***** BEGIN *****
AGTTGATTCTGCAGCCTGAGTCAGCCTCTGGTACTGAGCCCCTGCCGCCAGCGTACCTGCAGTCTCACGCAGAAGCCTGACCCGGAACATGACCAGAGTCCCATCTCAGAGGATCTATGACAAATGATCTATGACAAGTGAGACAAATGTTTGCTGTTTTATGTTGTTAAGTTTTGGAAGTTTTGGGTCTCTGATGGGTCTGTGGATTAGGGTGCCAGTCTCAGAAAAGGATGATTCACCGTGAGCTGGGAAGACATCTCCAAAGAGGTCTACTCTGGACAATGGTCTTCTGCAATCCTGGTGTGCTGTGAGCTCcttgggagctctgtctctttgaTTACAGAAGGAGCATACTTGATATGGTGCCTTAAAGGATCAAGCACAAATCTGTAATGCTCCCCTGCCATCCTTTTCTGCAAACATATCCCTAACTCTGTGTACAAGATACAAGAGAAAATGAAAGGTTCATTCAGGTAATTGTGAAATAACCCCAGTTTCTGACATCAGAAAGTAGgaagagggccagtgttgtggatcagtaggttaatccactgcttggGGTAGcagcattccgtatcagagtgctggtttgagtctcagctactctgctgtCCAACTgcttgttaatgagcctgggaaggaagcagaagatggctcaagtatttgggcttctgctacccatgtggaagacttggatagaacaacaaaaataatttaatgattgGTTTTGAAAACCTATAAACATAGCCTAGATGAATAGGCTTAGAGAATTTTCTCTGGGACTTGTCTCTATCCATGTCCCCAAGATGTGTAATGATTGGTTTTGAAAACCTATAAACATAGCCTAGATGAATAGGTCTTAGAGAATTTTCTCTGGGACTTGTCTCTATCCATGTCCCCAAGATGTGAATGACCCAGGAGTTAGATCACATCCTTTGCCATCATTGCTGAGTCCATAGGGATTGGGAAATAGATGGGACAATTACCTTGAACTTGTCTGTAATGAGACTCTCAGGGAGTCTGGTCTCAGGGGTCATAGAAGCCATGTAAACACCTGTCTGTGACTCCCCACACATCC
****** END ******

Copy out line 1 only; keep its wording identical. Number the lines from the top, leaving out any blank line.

AGTTGATTCTGCAGCCTGAGTCAGCCTCTGGTACTGAGCCCCTGCCGCCAGCGTACCTGCAGTCTCACGCAGAAGCCTGACCCGGAACATGACCAGAGTCCCATCTCAGAGGATCTATGACAAATGATCTATGACAAGTGAGACAAATGTTTGCTGTTTTATGTTGTTAAGTTTTGGAAGTTTTGGGTCTCTGATGGGTCTGTGGATTAGGGTGCCAGTCTCAGAAAAGGATGATTCACCGTGAGCTGGGAAGACATCTCCAAAGAGGTCTACTCTGGACAATGGTCTTCTGCAATCCTGGTGTGCTGTGAGCTCcttgggagctctgtctctttgaTTACAGAAGGAGCATACTTGATATGGTGCCTTAAAGGATCAAGCACAAATCTGTAATGCTCCCCTGCCATCCTTTTCTGCAAACATATCCCTAACTCTGTGTACAAGATACAAGAGAAAATGAAAGGTTCATTCAGGTAATTGTGAAATAACCCCAGTTTCTGACATCAGAAAGTAGgaagagggccagtgttgtggatcagtaggttaatccactgcttggGGTAGcagcattccgtatcagagtgctggtttgagtctcagctactctgctgtCCAACTgcttgttaatgagcctgggaaggaagcagaagatggctcaagtatttgggcttctgctacccatgtggaagacttggatagaacaacaaaaataatttaatgattgGTTTTGAAAACCTATAAACATAGCCTAGATGAATAGGCTTAGAGAATTTTCTCTGGGACTTGTCTCTATCCATGTCCCCAAGATGTGTAATGATTGGTTTTGAAAACCTATAAACATAGCCTAGATGAATAGGTCTTAGAGAATTTTCTCTGGGACTTGTCTCTATCCATGTCCCCAAGATGTGAATGACCCAGGAGTTAGATCACATCCTTTGCCATCATTGCTGAGTCCATAGGGATTGGGAAATAGATGGGACAATTACCTTGAACTTGTCTGTAATGAGACTCTCAGGGAGTCTGGTCTCAGGGGTCATAGAAGCCATGTAAACACCTGTCTGTGACTCCCCACACATCC